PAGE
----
Health & Safety

April 12, 2012

Plan Before You Sweat

By Art Powell
U.S. Army Combat Readiness/Safety Center

Outdoor activities are popular during warm weather, but physical injuries can put you or your Family members on the sidelines during the fun.

According to the U.S. Army Public Health Command, musculoskeletal injuries are a leading contributor to the estimated 25 million limited duty days logged in the Army during an average year. Many of those injuries occur during physical training or while participating in sports. Fortunately, preventing sports and PT injuries is relatively easy — all it takes is proper planning.

The Army Pocket Physical Training Guide contains a wealth of information on the planning and preparation required for safe and injury-free physical activities.

Recommendations include: 

 

Safety 

Always warm up and cool down before and after physical activity.

Although some muscle soreness is expected following physical activity, pushing yourself too hard can aggravate injuries.

Activities should be age appropriate. There are many ways to exercise outdoors; plan ahead so everyone in your group can participate in an activity suitable for their age and fitness level.

 

Stay hydrated. 

Provide water for pets coming along for the fun.

 

Shoes 

Proper footwear plays a key role in injury prevention. Keep the following tips in mind when choosing shoes:

Shoe selection should be tailored to your particular foot type.

The arch of your foot will help determine the type of shoe you should purchase. High arches need cushioned shoes; stability shoes are appropriate for normal arches; and motion control shoes are the best fit for low or no arches.

Always tie and untie shoes when putting them on and taking them off.

Shoes should be comfortable when you try them on. If they aren’t, don’t buy them.

Replace running shoes when they begin to show visible wear or after 500 miles, whichever occurs first.

The best shoe for you may not be the most expensive. Always try on both shoes in the pair you’re considering and walk around the store before purchasing to ensure proper fit.

If possible, shop for shoes at the end of the day to accommodate foot swelling.

 

Clothing 

Proper clothing can help prevent injuries and keep you safe by heightening your visibility to motorists and protecting against the sun’s harmful rays. Remember these tips when shopping for exercise clothing:

Select items that include reflective material if you’ll be running or exercising outdoors during times of low or limited visibility.

Items should be comfortable, light in color and fit loosely.

Never wear rubberized or plastic suits during outdoor activities.

 

Environmental conditions 

Find an alternate indoors location when the weather is extremely hot.

Avoid activities near heavily traveled streets and highways during peak traffic hours.

Avoid exposure to tobacco and other pollutants before and during exercise.

Exercise early in the day or during the late evening if your area has a problem with smog.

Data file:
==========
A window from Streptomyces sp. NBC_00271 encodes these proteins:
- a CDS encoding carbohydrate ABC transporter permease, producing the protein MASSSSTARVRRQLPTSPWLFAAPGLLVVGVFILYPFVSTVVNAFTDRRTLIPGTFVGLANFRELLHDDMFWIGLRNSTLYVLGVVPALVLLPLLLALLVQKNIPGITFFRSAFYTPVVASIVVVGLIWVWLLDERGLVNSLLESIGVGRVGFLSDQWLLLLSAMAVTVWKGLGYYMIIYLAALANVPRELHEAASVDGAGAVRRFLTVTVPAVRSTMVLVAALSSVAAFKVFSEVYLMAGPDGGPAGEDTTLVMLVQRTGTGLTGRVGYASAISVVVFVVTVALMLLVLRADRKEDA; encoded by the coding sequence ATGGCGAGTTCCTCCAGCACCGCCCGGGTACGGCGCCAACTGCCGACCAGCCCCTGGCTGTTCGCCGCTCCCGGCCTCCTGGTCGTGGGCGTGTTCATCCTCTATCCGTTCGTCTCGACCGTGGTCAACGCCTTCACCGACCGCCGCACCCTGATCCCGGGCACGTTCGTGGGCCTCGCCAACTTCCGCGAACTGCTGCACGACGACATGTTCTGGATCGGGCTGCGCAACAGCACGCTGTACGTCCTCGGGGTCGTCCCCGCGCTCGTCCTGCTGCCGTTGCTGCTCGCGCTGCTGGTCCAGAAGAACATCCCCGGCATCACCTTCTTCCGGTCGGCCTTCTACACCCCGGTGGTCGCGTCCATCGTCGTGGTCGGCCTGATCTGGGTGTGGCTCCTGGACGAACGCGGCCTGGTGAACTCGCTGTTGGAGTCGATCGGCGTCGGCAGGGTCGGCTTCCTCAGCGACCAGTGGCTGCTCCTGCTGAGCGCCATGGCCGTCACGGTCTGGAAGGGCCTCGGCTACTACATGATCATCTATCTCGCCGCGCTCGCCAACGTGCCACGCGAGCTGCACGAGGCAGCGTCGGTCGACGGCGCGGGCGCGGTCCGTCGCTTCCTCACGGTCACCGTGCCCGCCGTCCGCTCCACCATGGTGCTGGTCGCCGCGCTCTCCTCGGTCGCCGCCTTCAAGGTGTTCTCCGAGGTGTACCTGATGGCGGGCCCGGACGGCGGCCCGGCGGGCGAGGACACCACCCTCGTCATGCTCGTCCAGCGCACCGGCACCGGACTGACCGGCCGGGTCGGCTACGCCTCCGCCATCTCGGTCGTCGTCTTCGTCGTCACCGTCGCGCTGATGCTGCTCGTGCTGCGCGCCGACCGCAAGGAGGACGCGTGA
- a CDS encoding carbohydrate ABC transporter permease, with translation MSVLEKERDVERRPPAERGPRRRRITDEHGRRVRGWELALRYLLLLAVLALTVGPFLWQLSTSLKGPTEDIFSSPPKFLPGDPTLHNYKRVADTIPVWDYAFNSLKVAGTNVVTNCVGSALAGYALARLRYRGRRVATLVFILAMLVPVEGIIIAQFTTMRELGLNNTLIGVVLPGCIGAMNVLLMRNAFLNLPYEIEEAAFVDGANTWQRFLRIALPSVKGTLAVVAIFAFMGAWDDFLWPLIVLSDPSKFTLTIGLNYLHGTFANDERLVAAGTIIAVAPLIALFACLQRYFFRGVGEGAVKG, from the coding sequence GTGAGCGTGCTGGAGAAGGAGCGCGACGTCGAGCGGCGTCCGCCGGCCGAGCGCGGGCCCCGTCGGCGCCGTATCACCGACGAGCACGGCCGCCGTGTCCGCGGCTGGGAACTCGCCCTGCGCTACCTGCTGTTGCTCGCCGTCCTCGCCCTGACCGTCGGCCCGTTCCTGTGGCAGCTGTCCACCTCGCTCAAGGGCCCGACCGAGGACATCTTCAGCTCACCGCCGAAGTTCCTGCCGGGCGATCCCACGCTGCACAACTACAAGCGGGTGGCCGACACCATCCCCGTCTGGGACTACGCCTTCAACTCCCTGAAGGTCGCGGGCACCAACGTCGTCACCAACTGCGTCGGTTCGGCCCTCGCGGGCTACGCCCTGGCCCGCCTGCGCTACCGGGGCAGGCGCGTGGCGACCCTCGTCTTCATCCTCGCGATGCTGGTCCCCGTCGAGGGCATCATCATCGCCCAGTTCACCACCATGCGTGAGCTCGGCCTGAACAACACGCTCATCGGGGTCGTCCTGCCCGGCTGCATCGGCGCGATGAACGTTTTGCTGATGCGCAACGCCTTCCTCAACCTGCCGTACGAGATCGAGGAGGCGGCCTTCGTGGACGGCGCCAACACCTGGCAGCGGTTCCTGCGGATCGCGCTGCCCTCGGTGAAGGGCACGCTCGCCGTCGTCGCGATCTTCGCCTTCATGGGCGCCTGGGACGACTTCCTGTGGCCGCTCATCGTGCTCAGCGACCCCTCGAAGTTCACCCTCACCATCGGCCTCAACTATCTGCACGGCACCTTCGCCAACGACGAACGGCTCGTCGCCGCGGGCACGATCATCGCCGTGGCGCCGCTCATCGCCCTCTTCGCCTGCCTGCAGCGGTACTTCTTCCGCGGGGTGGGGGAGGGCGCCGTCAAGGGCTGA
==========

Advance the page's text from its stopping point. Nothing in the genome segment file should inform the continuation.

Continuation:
Use waterproof or sweat proof sunscreen when exercising.

For additional information on exercise safety, visit https://safety.army.mil.




All of this week's top headlines to your email every Friday.


 
 

 

Exchange resolves to promote healthier living

According to Sourcewire, nearly a quarter of Americans vow to get fit for the New Year. The Fort Irwin Exchange is doing its part to make it easier for Soldiers, and Families, to watch their “bottom lines” when making dining choices on and off duty. Dining in the Exchange’s Fort Irwin Food Court doesn’t have...
 
 

Avoid being a No Show

“No Shows” are missed medical appointments that may negatively impact your ability to access health care here. A No Show is defined as an appointment that is scheduled, but not cancelled or honored by the patient. A No Show is a lost opportunity to provide healthcare services to you and to another patient, who could...
 
 
CathyBellard_LVN_LeesySublett

Story Time teaches children about safety helmets

Miriam Fuentes, military spouse here, took her daughter Devannie to Story Time at the Fort Irwin library, March 12. Sergeant Steve Steiner, a health technician at Behavioral Health with MEDDAC, imitated the voices of characters...
 

 

Aiming to reduce stigma of TBI

National Brain Injury Awareness Month a time to get informed, get treatment In order for more individuals to seek treatment for traumatic brain injuries, the social stigma associated with that “invisible wound” must be reduced. That is the message Maj. Shirley Daniel, chief and program manager of the TBI/Concussive Injury Clinic at Weed Army Community...
 
 

March is National Brain Injury Aware- ness Month and Fort Irwin medical personnel will be informing the com- munity about the symptoms and dan- gers of traumatic brain injuries.

arch is National Brain Injury Aware- ness Month and Fort Irwin medical personnel will be informing the com- munity about the symptoms and dangers of traumatic brain injuries. Weekly radio broadcasts on KNTC 88.3 FM during the month, information booths in various locations, and activities with chil- dren will be held to provide the community...
 
 

Know the symptoms, dangers of brain injuries

A traumatic brain injury is a disruption of brain function resulting from a blow or jolt to the head or penetrating head injury. A TBI can occur on the battlefield, on the football field, on the playground, in a car accident, and even at home. There are four categories of TBI including mild, moderate, severe...
 




0 Comments


Be the first to comment!


Leave a Reply

Your email address will not be published. Required fields are marked *

You may use these HTML tags and attributes: <a href="" title=""> <abbr title=""> <acronym title=""> <b> <blockquote cite=""> <cite> <code> <del datetime=""> <em> <i> <q cite=""> <strike> <strong>


Directory powered by Business Directory Plugin